I refer to procedure as “working the machine.” This is not about planning for a transaction, researching a tax consequence or preparing a tax return. That part is done. You have moved on to something else concerning that tax return.

Less glamorously, it means that I usually get all the notices.

Let’s go procedural this time.

Let’s talk about the difference between an abatement and a refund.

Mr Porporato (Mr P) filed a return for 2009. He owed approximately $10 grand in taxes.

He did not file for 2010 or 2011. The IRS prepared returns for him (called a Substitute Return), and he again owed approximately $10 grand for each year.

COMMENT: He had withholding but he still owed tax for each year. He probably showed have adjusted his withholding, but, then again, he went a couple of years without even filing. I doubt he cared.

The IRS came a-calling for the money, and Mr P requested a Collection Due Process hearing.

COMMENT: I agree, and that is what a CDP hearing is about. Mind you, the IRS wants to hear about payment plans, but at least you have a chance to consolidate the years and work-out a payment schedule.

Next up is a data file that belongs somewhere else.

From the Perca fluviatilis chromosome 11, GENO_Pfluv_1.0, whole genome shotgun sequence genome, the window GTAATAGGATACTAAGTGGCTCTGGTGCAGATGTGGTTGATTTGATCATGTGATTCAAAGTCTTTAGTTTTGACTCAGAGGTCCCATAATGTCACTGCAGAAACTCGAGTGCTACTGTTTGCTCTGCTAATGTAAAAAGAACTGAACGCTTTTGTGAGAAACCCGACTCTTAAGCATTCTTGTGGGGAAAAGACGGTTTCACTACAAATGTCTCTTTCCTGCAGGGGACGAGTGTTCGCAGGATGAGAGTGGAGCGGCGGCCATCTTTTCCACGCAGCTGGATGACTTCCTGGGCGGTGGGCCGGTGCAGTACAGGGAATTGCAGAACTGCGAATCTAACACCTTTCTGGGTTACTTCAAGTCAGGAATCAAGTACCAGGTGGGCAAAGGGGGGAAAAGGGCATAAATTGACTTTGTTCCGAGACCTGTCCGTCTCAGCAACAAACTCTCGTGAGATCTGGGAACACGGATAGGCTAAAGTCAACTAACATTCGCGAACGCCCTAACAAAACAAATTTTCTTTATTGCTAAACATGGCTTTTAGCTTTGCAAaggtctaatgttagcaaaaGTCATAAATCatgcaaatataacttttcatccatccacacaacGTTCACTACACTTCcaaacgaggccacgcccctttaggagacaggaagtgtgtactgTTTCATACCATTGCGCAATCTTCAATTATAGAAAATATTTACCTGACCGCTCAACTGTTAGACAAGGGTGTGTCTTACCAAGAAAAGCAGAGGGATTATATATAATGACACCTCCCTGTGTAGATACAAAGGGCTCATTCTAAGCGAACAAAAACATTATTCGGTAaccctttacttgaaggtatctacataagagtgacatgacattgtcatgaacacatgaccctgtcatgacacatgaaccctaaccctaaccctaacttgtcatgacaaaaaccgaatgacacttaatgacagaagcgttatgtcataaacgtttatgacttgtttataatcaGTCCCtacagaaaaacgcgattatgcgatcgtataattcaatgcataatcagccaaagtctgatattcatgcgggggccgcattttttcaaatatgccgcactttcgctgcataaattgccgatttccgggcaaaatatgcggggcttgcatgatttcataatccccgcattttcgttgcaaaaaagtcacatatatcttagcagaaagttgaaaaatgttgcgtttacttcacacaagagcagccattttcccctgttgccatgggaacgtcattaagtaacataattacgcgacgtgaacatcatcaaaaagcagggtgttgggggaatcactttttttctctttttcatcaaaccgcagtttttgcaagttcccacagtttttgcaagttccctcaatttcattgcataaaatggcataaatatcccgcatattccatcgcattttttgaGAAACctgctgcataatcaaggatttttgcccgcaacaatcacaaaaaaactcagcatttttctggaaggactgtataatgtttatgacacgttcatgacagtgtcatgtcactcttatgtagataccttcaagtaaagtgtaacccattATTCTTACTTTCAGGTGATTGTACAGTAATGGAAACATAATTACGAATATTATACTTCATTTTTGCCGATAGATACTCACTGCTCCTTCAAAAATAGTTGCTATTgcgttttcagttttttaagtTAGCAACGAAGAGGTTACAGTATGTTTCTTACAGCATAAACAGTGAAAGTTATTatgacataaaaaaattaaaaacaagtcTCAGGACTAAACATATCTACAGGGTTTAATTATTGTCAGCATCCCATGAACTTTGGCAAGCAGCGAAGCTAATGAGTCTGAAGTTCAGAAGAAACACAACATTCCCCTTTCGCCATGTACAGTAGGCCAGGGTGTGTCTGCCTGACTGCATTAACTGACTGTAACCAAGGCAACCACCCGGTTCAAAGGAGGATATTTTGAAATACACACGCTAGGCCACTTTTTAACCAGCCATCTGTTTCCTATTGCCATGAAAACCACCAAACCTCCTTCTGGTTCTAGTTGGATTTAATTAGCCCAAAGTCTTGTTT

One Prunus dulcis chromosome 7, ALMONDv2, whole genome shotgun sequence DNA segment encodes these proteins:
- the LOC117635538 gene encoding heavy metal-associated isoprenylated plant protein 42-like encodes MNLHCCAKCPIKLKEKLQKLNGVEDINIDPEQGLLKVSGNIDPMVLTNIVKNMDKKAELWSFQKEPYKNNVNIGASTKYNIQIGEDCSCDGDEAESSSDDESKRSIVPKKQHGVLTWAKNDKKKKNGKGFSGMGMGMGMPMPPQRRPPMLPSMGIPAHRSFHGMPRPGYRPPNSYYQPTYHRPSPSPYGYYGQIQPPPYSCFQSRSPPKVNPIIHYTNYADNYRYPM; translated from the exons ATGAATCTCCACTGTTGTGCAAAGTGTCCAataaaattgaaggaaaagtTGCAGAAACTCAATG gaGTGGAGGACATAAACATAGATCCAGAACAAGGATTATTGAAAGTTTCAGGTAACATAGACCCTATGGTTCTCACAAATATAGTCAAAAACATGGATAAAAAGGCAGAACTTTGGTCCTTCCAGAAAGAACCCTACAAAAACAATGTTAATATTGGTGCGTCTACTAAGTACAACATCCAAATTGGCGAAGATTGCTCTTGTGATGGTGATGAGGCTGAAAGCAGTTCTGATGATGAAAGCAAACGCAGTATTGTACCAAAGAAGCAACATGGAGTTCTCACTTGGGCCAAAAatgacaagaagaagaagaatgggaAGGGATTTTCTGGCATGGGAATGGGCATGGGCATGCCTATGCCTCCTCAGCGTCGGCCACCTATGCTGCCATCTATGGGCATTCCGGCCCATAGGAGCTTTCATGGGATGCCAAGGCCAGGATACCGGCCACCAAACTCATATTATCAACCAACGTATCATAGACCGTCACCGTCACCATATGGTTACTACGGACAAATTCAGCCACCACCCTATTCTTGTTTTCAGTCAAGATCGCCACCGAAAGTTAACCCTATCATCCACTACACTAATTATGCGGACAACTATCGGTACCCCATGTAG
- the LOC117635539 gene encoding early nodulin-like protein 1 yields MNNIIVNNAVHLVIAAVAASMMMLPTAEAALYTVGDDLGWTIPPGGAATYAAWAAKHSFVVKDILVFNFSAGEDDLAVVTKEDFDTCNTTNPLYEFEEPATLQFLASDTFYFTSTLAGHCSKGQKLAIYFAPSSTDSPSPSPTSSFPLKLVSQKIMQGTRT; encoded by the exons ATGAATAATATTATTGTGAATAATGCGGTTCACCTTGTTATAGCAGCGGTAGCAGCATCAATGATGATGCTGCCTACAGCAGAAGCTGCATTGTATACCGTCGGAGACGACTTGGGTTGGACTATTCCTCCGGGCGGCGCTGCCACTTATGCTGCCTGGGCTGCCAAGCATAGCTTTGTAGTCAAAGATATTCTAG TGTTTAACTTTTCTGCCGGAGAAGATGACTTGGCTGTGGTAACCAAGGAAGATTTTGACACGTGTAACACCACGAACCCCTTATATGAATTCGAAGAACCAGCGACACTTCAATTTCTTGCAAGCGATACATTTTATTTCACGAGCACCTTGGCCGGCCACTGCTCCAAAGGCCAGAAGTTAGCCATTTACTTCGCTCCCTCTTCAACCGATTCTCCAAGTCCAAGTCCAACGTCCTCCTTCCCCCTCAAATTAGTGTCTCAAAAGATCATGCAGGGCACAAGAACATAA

There was chop in the water that we will not get into, other than Mr P’s claim that he had a refund for 2005 that was being ignored.

So what happened with 2005?

Mr P and his (ex) wife filed a joint 2005 return on June 15, 2006.

Then came a separation, then a divorce, then an innocent spouse claim.

Yeeessshhh.

He amended his 2005 return on March 29, 2010. The amended return changed matters from tax due to a tax overpayment. The IRS abated his 2005 liability.

There you have the first of our key words: abatement.

Let’s review the statute of limitations (SOL). You generally have three years to file a tax return and claim your refund, if any. Go past the three years and the IRS keeps your refund. There are modifiers in there, but that is the general picture. We also know the flip side of the SOL: the IRS has three years to examine your return. Go past three years and the IRS cannot look at that year (again, with modifiers). Why is this? It mostly has to do with administration. Somewhere in there you have to close the matter and move on.